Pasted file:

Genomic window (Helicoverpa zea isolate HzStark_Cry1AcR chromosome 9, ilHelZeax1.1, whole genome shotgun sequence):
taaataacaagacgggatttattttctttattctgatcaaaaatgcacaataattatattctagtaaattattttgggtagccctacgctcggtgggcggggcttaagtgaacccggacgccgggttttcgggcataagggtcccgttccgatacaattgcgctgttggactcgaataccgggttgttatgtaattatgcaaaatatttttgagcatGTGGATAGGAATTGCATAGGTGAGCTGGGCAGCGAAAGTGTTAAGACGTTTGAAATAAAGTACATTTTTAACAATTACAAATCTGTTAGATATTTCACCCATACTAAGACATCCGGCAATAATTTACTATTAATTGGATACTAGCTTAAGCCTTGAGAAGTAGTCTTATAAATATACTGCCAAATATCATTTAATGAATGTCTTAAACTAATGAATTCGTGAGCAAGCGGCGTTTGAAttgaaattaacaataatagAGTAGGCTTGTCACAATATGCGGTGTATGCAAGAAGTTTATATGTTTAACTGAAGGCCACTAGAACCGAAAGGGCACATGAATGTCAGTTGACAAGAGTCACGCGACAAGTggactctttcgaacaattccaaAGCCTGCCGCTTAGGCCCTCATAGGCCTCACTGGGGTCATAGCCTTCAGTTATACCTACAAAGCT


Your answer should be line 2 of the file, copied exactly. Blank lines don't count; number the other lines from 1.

taaataacaagacgggatttattttctttattctgatcaaaaatgcacaataattatattctagtaaattattttgggtagccctacgctcggtgggcggggcttaagtgaacccggacgccgggttttcgggcataagggtcccgttccgatacaattgcgctgttggactcgaataccgggttgttatgtaattatgcaaaatatttttgagcatGTGGATAGGAATTGCATAGGTGAGCTGGGCAGCGAAAGTGTTAAGACGTTTGAAATAAAGTACATTTTTAACAATTACAAATCTGTTAGATATTTCACCCATACTAAGACATCCGGCAATAATTTACTATTAATTGGATACTAGCTTAAGCCTTGAGAAGTAGTCTTATAAATATACTGCCAAATATCATTTAATGAATGTCTTAAACTAATGAATTCGTGAGCAAGCGGCGTTTGAAttgaaattaacaataatagAGTAGGCTTGTCACAATATGCGGTGTATGCAAGAAGTTTATATGTTTAACTGAAGGCCACTAGAACCGAAAGGGCACATGAATGTCAGTTGACAAGAGTCACGCGACAAGTggactctttcgaacaattccaaAGCCTGCCGCTTAGGCCCTCATAGGCCTCACTGGGGTCATAGCCTTCAGTTATACCTACAAAGCT